|Aug/Sep 1998 Film and Cinema|
Capsule: This is perhaps the most realistic
and at the same time perhaps the most violent war
film ever made. Eight men are sent on a mission of
mercy in the week following the Normandy Invasion.
Along the way we see the invasion of Europe from
the perspective of a grunt soldier. It is not a
pleasant sight. This is an answer to every war
movie that ever made battle look glorious.
Rating: 9 (0 to 10), +3 (-4 to +4)
I am sorry that John Wayne is not around to see Steven Spielberg's Saving Private Ryan. Wayne made many films of the glory of war. Perhaps during the war that was what was needed. But it presented a totally artificial view of what war was really like. In a John Wayne film when someone is killed they fall over—usually bloodlessly. Nobody has to deal with people who have been cut in half by machine gun bullets, with wounded solders looking for their own severed arms. The deaths in Saving Private Ryan are anything but bloodless. And at a time when so many films show gratuitous gore, as a special effect Steven Spielberg may be the only director who knows how to shoot blood so that the viewer feels the pain.
There are four boys in the Ryan family, or at least there were the week before D-Day. Mrs. Ryan will get three telegrams in one day about the loss of three sons. The last remaining son was airdropped behind enemy lines and nobody knows if James Ryan is alive or dead. The brass wants to see him back safely with his family. A squad of eight men is sent to find Ryan and send him home. But the squad is decidedly ambivalent about the assignment. Eight men are risking their lives in highly dangerous territory to save the life of one private who is being sent home in what may be only a public relations gesture. Is he more deserving of special treatment because of what happened to his brothers? When they find him is he even going to want to go home? Might he be already dead and the whole mission pointless? Are eight people likely to be killed for some general's quixotic notion of mercy?
No film in memory has ever taken such a gritty and un-romanticized view of what the dog soldier experiences. The battle scenes are as vicious and unrelenting as any film has ever shown us. The action begins with a 25-minute subjective view of the squad landing on the Normandy Beach-right in front of a nest of machine guns. There are no dramatics here. It is just a bunch of men being delivered into to mouth of a meat-grinder. Most of the delivered soldiers last just seconds before they die in any of a variety of ugly ways. The survivors of the squad are chosen for the Ryan mission and with some trepidation they go off to find the private. Captain John Miller, a blood-and- guts commander, played against type by Tom Hanks leads the squad. Unknown to the high command but suspected by the men, Miller is starting to crumble under the stress of constantly dealing with the dying and dismembered. The squad is a heterogeneous mix of personalities and ethnic types borrowed from any film like A Walk in the Sun or The Big Red One. It includes the loyal Sergeant Horvath (Tom Sizemore), the uncooperative Private Reiben (Edward Burns), the Jewish Private Mellish (Adam Goldberg), and a timid translator, Corporal Upham (Jeremy Davies). Among the issues contested by the unit is the question of how to treat surrendering Germans and the individual's responsibility to be sacrificed for the many.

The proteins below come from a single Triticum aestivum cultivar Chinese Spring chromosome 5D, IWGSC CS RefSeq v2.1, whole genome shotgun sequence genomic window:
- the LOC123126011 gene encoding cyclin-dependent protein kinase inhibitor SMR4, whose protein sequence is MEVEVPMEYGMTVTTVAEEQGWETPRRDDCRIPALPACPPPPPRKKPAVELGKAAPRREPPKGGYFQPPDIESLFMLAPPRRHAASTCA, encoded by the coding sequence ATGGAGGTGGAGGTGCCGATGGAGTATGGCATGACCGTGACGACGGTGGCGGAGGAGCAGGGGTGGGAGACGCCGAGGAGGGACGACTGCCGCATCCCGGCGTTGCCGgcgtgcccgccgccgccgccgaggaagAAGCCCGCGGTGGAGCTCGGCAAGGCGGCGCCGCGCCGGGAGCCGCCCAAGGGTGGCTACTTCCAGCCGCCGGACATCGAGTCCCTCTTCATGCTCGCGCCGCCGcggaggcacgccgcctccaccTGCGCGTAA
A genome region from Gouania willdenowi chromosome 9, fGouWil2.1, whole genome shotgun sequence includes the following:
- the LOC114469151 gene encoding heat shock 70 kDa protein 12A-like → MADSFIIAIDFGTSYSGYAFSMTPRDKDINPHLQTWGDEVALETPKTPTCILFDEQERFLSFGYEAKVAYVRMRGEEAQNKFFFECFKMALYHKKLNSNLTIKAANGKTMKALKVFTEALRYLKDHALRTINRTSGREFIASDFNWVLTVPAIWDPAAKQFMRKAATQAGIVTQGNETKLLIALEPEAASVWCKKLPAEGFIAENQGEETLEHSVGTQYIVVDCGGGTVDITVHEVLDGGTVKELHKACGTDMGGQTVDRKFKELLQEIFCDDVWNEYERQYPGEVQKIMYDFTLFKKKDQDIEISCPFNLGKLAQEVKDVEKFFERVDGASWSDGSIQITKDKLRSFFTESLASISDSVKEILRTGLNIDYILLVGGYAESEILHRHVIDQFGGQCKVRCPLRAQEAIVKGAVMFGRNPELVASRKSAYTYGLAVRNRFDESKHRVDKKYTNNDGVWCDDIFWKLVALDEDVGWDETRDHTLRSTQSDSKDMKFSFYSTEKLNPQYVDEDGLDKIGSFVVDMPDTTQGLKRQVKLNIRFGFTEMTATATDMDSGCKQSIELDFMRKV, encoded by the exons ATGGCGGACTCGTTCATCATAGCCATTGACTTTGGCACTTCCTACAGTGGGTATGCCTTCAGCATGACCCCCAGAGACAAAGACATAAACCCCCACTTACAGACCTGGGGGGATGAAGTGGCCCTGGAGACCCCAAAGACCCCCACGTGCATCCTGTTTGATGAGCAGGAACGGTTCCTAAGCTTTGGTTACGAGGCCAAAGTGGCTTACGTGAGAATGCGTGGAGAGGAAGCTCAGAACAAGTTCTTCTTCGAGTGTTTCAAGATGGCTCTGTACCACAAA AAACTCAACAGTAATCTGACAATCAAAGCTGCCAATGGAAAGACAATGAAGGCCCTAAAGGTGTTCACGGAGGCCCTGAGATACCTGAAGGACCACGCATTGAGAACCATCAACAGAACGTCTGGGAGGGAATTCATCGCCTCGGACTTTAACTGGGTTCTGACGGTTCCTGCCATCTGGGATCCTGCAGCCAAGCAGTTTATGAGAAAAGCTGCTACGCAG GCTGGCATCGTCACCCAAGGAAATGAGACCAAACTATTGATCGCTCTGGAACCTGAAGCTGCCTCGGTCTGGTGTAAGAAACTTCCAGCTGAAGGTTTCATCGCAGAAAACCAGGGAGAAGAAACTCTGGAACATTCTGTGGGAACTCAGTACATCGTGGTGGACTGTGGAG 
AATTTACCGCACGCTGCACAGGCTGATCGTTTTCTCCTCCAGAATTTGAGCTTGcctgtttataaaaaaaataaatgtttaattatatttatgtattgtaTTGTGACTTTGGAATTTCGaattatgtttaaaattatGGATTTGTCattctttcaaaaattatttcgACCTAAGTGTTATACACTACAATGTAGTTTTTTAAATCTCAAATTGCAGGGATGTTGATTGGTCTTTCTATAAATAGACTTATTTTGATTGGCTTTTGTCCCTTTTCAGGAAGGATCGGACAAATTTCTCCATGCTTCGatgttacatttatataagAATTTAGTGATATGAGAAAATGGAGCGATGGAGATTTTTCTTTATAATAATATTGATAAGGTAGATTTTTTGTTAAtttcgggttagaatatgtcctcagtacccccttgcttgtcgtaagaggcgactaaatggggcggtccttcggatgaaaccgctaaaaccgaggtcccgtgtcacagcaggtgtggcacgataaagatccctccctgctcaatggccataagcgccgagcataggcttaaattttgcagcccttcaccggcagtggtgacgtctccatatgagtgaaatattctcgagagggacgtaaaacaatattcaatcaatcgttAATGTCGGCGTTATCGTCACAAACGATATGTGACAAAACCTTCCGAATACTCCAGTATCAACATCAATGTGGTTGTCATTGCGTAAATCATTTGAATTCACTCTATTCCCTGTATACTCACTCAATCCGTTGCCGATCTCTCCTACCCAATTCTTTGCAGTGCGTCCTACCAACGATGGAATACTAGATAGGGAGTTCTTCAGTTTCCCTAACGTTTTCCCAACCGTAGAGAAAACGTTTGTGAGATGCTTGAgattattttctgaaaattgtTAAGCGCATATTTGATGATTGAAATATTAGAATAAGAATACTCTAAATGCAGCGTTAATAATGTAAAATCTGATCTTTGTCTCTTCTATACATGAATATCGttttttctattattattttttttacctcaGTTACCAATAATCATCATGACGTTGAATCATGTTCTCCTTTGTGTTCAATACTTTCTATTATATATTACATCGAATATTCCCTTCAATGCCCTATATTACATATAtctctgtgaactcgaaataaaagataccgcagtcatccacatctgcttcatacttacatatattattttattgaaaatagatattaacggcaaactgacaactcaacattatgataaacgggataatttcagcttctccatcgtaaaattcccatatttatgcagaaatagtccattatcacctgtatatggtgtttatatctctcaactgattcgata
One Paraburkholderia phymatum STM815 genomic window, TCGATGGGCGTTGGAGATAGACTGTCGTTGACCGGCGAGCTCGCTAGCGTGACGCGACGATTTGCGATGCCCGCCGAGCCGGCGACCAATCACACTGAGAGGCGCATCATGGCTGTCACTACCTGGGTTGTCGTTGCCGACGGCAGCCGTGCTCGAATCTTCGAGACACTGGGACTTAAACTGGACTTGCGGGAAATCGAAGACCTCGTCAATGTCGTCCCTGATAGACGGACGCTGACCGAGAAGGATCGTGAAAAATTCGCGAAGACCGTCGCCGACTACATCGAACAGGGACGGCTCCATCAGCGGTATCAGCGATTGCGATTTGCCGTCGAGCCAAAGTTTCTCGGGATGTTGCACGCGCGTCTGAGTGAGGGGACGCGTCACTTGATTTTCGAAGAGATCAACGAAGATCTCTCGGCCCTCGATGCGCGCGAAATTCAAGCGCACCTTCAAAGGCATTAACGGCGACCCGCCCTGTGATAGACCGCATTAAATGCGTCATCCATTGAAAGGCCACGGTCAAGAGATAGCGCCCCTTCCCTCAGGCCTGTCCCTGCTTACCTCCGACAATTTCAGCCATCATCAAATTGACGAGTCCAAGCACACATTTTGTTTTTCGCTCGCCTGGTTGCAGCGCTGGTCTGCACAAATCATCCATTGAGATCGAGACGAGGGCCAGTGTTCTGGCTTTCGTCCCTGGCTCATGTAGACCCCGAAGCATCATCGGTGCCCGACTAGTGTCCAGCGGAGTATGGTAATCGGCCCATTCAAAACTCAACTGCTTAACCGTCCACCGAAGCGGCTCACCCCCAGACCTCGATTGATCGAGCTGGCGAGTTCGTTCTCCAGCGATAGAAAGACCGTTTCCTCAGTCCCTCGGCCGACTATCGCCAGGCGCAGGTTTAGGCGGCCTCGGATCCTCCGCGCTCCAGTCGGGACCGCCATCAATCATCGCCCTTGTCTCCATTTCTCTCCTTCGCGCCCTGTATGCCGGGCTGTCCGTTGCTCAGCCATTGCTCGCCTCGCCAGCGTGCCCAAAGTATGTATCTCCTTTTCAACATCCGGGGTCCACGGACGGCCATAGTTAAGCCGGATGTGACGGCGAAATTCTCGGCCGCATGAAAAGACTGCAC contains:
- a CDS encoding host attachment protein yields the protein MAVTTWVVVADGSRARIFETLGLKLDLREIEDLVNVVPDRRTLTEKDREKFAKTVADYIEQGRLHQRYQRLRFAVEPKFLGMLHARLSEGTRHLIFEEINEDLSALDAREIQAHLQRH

Spielberg has not returned to the black and white of Schindler's List but he does some playing with the color and look. At times he will wash out the film, giving the feel of amateur photography of the time. During battle scenes he will use a special filter to tint the scene. Then he strobes the action so while the film is not slowed down, it will give fewer images per minute. In this way it looks like the viewer is not able to take in all he is seeing. He will use hand held cameras to put the viewer into the action. Miller's physical state of shock is represented by near silence on the soundtrack in the middle of a battle scene. During some of the battle scenes we get almost all of our information visually and the sound is reduced to the din of battle. Other times Spielberg lets the sound tell the story, particularly in scenes where the squad is hearing the earthquake-like rumble of approaching tanks. Spielberg makes his point in the loud numbing battle scenes or in quiet moments as when Mrs. Ryan just folds up and sits on the floor of her porch when she knows she is about to be given bad news. He can make a point by letting his camera wander over the geometrical lattice of a field of crosses in a military cemetery. Curiously enough for so professional a production, there are some inconsistencies in the Robert Rodat script. Early in the film we are told that the boys at first served together and were separated only after the five Sullivan brothers died in the Navy when the boat on which the five served was sunk by the enemy. That true incident, by the way, was probably the inspiration for this fictional story. We see a picture of the brothers all in uniform. But later we are told that when one of the brothers went to boot camp was the last time they were together. One more minor glitch if I saw what I think I saw, the men invading Normandy seem to have guns covered in polyethylene to protect them from the water. Nope. That is a decade or so too soon for that. What they did tend to use is latex, which would have been more tight- fitting. It also would be a product produced for another purpose. (Information on polymers and WWII provided by Harold Leeper, Chemistry Docent for the Tech Science Museum, San Jose, California. He and I go way back.)
The honesty and realism of some of the scenes of this film may forever change the war film. This is not a pleasant film, but it is a truthful one in a way that few war films have ever been truthful. I rate it a 9 on the 0 to 10 scale and a +3 on the -4 to +4 scale.